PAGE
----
The face plate 26 preferably has a total volume that ranges from 4.0 cm3 to 8.0 cm3, more preferably from 4.5 cm3 to 6.0 cm3, and most preferably 5.3 cm3. The face plate 26 preferably has a mass that ranges from 15 grams to 50 grams, more preferably from 20 grams to 30 grams, and most preferably 24 grams.
As defined in Golf Club Design, Fitting, Alteration & Repair, 4th Edition, by Ralph Maltby, the center of gravity, or center of mass, of the golf club head is a point inside of the club head determined by the vertical intersection of two or more points where the club head balances when suspended. A more thorough explanation of this definition of the center of gravity is provided in Golf Club Design, Fitting, Alteration & Repair.
The center of gravity and the moment of inertia of a golf club head 20 are preferably measured using a test frame (XT, YT, ZT), and then transformed to a head frame (XH, YH, ZH). The center of gravity of a golf club head 20 may be obtained using a center of gravity table having two weight scales thereon, as disclosed in U.S. Pat. No. 6,607,452, entitled High Moment Of Inertia Composite Golf Club, and hereby incorporated by reference in its entirety. If a shaft is present, it is removed and replaced with a hosel cube that has a multitude of faces normal to the axes of the golf club head. Given the weight of the golf club head, the scales allow one to determine the weight distribution of the golf club head when the golf club head is placed on both scales simultaneously and weighed along a particular direction, the X, Y or Z direction.
In general, the moment of inertia, Izz, about the Z-axis for the golf club head 20 preferably ranges from 2200 g-cm2 to 3000 g-cm2 more preferably from 2400 g-cm2 to 2700 g-cm2, and most preferably from 2472 g-cm2 to 2617 g-cm2. The moment of inertia, Iyy, about the Y-axis for the golf club head 20 preferably ranges from 400 g-cm2 to 700 g-cm2, more preferably from 500 g-cm2 to 600 g-cm2, and most preferably from 530 g-cm2 to 560 g-cm2. The moment of inertia, Ixx, about the X-axis for the golf club head 20 preferably ranges from 2450 g-cm2 to 3200 g-cm2 more preferably from 2500 g-cm2 to 2900 g-cm2 and most preferably from 2650 g-cm2 to 2870 g-cm2.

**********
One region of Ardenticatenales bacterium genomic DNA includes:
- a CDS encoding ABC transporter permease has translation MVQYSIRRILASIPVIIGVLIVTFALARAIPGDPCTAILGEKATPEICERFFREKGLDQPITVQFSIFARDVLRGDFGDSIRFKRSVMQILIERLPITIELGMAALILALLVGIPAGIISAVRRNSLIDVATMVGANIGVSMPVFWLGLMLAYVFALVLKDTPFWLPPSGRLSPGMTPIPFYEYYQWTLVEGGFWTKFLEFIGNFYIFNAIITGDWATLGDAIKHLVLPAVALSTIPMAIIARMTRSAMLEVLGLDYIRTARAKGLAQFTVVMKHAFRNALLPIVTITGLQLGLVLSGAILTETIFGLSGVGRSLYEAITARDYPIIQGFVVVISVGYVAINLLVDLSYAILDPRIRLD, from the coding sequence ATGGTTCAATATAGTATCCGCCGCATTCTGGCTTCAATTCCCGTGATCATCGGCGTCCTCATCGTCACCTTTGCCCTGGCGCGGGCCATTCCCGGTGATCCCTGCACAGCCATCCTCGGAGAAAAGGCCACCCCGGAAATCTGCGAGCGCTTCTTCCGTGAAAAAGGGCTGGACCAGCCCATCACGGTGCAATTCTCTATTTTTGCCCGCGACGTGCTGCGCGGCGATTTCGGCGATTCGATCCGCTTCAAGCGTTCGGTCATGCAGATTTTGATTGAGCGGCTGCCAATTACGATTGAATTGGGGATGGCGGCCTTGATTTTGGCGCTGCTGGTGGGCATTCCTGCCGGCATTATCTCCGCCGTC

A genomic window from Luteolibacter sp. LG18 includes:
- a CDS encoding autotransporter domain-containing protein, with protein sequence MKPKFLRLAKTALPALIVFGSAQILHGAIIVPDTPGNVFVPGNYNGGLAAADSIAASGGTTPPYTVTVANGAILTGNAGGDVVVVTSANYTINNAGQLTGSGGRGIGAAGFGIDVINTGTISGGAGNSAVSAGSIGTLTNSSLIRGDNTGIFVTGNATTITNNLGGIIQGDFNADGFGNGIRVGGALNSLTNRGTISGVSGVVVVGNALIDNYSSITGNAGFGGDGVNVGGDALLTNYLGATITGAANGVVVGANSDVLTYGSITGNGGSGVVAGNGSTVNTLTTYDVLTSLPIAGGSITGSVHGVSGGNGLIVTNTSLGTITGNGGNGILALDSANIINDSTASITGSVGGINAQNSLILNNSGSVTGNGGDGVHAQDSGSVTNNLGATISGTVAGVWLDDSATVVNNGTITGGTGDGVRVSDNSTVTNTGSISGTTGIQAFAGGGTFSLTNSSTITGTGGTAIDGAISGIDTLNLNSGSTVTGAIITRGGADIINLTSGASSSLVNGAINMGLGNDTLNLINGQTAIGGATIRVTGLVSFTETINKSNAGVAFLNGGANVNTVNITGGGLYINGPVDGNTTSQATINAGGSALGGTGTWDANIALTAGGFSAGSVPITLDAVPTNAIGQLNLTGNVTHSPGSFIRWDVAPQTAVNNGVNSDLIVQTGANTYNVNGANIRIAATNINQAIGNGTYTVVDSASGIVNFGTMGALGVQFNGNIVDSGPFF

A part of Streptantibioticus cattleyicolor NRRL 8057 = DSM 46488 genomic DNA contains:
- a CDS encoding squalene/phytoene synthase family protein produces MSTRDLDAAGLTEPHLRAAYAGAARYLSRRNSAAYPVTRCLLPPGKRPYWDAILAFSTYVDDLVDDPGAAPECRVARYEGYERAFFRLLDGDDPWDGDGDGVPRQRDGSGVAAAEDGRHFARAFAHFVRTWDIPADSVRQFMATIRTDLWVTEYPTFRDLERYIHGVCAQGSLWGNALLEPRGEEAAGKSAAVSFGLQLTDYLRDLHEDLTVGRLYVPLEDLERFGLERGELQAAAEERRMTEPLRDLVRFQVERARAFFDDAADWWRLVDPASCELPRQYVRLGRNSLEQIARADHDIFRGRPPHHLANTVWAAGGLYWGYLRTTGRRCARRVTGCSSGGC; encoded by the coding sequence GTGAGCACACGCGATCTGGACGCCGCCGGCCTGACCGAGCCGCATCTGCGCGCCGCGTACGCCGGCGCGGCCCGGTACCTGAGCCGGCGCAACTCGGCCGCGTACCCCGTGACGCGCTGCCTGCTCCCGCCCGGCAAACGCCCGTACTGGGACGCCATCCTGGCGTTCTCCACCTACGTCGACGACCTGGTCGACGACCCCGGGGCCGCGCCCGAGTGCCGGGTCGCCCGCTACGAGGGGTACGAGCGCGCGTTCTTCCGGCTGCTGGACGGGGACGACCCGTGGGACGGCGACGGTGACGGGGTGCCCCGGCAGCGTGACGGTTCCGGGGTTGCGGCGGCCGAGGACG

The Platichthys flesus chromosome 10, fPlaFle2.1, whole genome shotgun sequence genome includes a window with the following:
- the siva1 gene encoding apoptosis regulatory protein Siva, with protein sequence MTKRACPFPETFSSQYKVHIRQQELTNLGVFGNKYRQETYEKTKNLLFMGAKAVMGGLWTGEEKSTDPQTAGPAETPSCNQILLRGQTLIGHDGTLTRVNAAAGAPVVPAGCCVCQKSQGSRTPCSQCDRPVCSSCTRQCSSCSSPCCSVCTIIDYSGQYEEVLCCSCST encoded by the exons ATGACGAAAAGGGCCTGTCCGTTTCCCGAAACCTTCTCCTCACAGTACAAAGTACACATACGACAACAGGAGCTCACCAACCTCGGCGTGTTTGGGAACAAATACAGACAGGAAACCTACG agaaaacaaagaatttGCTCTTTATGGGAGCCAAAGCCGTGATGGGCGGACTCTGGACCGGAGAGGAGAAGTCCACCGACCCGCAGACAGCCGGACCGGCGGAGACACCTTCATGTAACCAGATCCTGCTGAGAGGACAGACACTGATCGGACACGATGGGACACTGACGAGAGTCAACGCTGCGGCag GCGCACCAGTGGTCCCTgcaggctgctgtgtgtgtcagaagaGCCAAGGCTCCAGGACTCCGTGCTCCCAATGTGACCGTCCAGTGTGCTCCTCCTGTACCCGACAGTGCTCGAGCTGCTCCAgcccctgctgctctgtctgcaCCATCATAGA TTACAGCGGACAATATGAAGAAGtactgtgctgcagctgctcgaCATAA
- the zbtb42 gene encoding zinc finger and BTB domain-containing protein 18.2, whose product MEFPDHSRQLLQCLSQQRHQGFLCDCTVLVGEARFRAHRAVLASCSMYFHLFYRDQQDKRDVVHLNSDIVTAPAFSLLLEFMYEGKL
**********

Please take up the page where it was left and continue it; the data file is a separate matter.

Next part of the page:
In general, the products of inertia, Iyz, Ixz and Ixy for the golf club head 20 preferably have an absolute value below 100 g-cm2 for at least one and preferably two of the products of inertia Iyz, Ixz and Ixy. Products of inertia for a golf club head are disclosed in U.S. Pat. No. 6,547,676, entitled Golf Club Head That Optimizes Products Of Inertia, assigned to Callaway Golf Company, and hereby incorporated by reference in its entirety.
For comparison, the new BIG BERTHA®5-iron from Callaway Golf Company has a moment of inertia, Izz, of 2158 g-cm2, a moment of inertia, Iyy, of 585 g-cm2, and a moment of inertia, Ixx, of 2407 g-cm2.
From the foregoing it is believed that those skilled in the pertinent art will recognize the meritorious advancement of this invention and will readily understand that while the present invention has been described in association with a preferred embodiment thereof, and other embodiments illustrated in the accompanying drawings, numerous changes, modifications and substitutions of equivalents may be made therein without departing from the spirit and scope of this invention which is intended to be unlimited by the foregoing except as may appear in the following appended claims. Therefore, the embodiments of the invention in which an exclusive property or privilege is claimed are defined in the following appended claims.
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|U.S. Classification||473/342, 473/350, 473/349|
|Cooperative Classification||A63B60/54, A63B2053/0408, A63B2209/02, A63B53/047, A63B2053/0491, A63B2209/00, A63B2053/0416, A63B2053/042|
|Feb 27, 2004||AS||Assignment|
Owner name: CALLAWAY GOLF COMPANY, CALIFORNIA
Free format text: ASSIGNMENT OF ASSIGNORS INTEREST;ASSIGNORS:DEWANJEE, PIJUSH K.;GUARD, JOHN G.;WIELAND, CHRIS J.;ANDOTHERS;REEL/FRAME:014374/0828;SIGNING DATES FROM 20040213 TO 20040227
|Nov 3, 2008||FPAY||Fee payment|
Year of fee payment: 4
|Nov 5, 2012||FPAY||Fee payment|
Year of fee payment: 8
|Nov 3, 2016||FPAY||Fee payment|
Year of fee payment: 12